A refurbishment of Poetry Ireland’s headquarters has seen the organisation temporarily housed in the Cregan Library on DCU’s St. Patrick’s campus in Drumcondra.
The redevelopment of their 11 Parnell Square East establishment marks an “exciting new phase” according to Niamh O’Donnell, Director of Poetry Ireland, who insists the interim relocation is a “natural fit.”
“The university’s focus on connecting its students with the arts aligned well with our own goals of inclusivity and connecting people with poetry” she says.
“We hope that our presence in DCU will continue to reiterate that poetry is something everyone is invited to engage with – whether by reading, writing, or listening to a poem, and that it’s not just for those who are specifically studying it.”
Opened officially last week with a series of readings on the St. Patrick’s campus, the move surfaced with the assistance of the former chairperson Mary Shine as well as and DCU’s Cultural Arts Officer Marcella Bannon and Orla Nic Aodha alongside her library team.
It was welcomed by Prof Daire Keogh, President of Dublin City University, he is assured the relationship will provide “mutual benefit.”
“We are delighted to provide a ‘home from home’ to Poetry Ireland at DCU” he says.
“The presence of such an active and important cultural body on campus will be of great addition to the cultural life of the university.”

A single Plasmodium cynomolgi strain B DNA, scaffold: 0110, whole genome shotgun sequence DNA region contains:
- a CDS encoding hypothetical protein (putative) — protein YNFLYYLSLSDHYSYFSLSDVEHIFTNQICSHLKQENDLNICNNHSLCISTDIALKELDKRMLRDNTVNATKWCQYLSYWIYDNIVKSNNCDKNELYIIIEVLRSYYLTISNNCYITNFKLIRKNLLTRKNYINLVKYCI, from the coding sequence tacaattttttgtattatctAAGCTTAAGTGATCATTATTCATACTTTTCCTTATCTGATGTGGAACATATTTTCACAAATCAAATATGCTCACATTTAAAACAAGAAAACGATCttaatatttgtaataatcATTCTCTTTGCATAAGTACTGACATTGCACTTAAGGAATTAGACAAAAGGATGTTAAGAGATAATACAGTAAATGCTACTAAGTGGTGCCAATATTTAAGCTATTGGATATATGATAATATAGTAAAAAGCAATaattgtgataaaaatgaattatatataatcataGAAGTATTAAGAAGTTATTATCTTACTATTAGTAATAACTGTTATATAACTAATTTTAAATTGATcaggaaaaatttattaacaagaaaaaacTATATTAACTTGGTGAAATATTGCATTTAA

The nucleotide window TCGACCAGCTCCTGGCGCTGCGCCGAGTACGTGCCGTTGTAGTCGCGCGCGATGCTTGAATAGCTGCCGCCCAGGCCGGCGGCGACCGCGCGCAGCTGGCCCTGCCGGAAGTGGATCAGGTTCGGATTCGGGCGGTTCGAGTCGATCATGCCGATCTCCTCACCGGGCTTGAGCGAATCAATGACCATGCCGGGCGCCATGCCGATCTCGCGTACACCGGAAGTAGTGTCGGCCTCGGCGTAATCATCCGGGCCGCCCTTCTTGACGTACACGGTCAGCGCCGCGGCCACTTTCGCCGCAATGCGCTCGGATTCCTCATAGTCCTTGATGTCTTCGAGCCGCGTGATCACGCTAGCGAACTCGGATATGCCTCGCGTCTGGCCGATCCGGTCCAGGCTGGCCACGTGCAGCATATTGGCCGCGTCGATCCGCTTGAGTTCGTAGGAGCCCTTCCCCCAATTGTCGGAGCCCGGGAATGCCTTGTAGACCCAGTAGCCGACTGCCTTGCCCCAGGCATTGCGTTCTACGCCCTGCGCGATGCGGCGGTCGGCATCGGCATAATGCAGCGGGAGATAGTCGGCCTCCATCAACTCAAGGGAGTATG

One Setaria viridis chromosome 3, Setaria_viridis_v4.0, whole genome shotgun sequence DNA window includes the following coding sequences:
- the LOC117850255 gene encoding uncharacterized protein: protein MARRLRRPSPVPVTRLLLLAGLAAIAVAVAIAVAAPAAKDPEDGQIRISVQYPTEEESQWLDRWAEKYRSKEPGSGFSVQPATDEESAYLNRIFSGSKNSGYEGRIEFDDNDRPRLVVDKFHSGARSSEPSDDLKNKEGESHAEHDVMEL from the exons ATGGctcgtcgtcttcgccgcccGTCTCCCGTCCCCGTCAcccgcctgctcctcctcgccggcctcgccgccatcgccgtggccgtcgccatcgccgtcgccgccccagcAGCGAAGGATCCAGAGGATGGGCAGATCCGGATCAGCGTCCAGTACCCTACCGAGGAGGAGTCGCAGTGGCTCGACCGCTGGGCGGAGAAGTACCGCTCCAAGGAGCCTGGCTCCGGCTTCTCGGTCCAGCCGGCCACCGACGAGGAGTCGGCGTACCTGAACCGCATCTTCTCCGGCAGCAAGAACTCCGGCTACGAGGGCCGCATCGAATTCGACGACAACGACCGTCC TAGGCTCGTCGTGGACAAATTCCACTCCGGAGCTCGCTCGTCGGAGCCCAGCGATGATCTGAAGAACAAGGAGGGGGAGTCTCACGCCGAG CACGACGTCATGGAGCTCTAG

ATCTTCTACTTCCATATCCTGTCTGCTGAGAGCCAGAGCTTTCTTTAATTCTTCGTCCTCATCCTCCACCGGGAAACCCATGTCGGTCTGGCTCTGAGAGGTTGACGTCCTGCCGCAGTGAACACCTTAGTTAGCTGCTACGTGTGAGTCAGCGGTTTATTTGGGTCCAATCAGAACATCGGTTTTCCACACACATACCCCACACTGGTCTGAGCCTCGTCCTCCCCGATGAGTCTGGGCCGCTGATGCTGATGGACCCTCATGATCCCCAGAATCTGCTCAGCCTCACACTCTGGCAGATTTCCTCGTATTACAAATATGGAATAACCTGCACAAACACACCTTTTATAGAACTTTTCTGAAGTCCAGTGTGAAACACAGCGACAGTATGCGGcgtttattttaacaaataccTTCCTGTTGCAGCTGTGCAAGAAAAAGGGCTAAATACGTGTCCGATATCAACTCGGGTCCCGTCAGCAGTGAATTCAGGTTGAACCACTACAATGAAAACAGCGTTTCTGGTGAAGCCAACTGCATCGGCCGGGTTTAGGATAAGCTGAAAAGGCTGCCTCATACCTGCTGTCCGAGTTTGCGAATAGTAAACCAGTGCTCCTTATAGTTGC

It comes as the college also opened the doors of it’s new Woodlock Hall art library on All Hallows Campus, enacted a new Writer-in-Residence programme and recorded their highest ever amount students in the School of English.
This sentiment was echoed by DCU’s Poetry Society chairperson, Ella Bowler who believes the arrangement “shift the aesthetic of the college” to one more accepting of the arts rather than its scientific, business or teaching associations.
“I love Poetry Ireland and I think in a more holistic sense too it’s great because it’s good to see more arts being brought into the college and DCU being recognised as an artistic centre” she says.
Ceding that the majority of people’s first interaction with the artform is in an “academic sense” at school, she believes poetry must in fact be viewed in another light in order for it to be enjoyed and explored further.
“It’s an artistic device” Bowler adds.
I just don’t think people ever got to the place where they had a space “where they can talk about weekly, workshop things, find new things to read, it’s just not something that is open to them.”
The English and philosophy student is undecided yet as to what Poetry Ireland’s transfer to DCU will mean in the day to day for the students.
“It depends how they utilise it” she comments.
“Hopefully people can engage with writers and talk about their work. More things like that would encourage the poetry set up in DCU.”
Image credit: Federation of European Literacy Associations